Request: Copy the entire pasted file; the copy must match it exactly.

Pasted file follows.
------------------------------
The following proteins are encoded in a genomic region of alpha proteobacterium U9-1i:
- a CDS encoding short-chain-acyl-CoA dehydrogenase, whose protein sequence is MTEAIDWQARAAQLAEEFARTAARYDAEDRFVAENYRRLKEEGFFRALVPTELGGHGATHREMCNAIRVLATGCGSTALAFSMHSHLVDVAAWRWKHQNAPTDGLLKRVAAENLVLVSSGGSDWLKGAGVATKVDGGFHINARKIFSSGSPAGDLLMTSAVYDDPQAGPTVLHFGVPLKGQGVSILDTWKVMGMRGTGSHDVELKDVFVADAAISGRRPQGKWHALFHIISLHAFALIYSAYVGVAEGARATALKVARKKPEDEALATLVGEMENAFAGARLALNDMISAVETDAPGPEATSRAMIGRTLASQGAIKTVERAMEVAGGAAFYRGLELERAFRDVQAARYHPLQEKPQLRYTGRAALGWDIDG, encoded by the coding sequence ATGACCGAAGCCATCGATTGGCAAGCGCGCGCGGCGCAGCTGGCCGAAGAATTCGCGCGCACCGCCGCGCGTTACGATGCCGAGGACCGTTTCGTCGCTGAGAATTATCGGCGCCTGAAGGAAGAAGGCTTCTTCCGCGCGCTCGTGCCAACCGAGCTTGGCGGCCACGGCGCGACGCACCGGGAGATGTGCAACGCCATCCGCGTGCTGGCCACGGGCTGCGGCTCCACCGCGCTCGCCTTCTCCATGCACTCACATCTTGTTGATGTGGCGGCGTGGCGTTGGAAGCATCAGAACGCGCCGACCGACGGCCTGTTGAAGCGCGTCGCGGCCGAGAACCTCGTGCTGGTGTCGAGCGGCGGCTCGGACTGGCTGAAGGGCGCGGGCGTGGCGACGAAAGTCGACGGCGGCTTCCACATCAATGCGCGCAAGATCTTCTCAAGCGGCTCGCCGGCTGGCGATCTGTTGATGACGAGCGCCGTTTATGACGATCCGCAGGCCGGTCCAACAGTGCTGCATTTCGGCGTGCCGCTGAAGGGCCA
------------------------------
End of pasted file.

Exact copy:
The following proteins are encoded in a genomic region of alpha proteobacterium U9-1i:
- a CDS encoding short-chain-acyl-CoA dehydrogenase, whose protein sequence is MTEAIDWQARAAQLAEEFARTAARYDAEDRFVAENYRRLKEEGFFRALVPTELGGHGATHREMCNAIRVLATGCGSTALAFSMHSHLVDVAAWRWKHQNAPTDGLLKRVAAENLVLVSSGGSDWLKGAGVATKVDGGFHINARKIFSSGSPAGDLLMTSAVYDDPQAGPTVLHFGVPLKGQGVSILDTWKVMGMRGTGSHDVELKDVFVADAAISGRRPQGKWHALFHIISLHAFALIYSAYVGVAEGARATALKVARKKPEDEALATLVGEMENAFAGARLALNDMISAVETDAPGPEATSRAMIGRTLASQGAIKTVERAMEVAGGAAFYRGLELERAFRDVQAARYHPLQEKPQLRYTGRAALGWDIDG, encoded by the coding sequence ATGACCGAAGCCATCGATTGGCAAGCGCGCGCGGCGCAGCTGGCCGAAGAATTCGCGCGCACCGCCGCGCGTTACGATGCCGAGGACCGTTTCGTCGCTGAGAATTATCGGCGCCTGAAGGAAGAAGGCTTCTTCCGCGCGCTCGTGCCAACCGAGCTTGGCGGCCACGGCGCGACGCACCGGGAGATGTGCAACGCCATCCGCGTGCTGGCCACGGGCTGCGGCTCCACCGCGCTCGCCTTCTCCATGCACTCACATCTTGTTGATGTGGCGGCGTGGCGTTGGAAGCATCAGAACGCGCCGACCGACGGCCTGTTGAAGCGCGTCGCGGCCGAGAACCTCGTGCTGGTGTCGAGCGGCGGCTCGGACTGGCTGAAGGGCGCGGGCGTGGCGACGAAAGTCGACGGCGGCTTCCACATCAATGCGCGCAAGATCTTCTCAAGCGGCTCGCCGGCTGGCGATCTGTTGATGACGAGCGCCGTTTATGACGATCCGCAGGCCGGTCCAACAGTGCTGCATTTCGGCGTGCCGCTGAAGGGCCA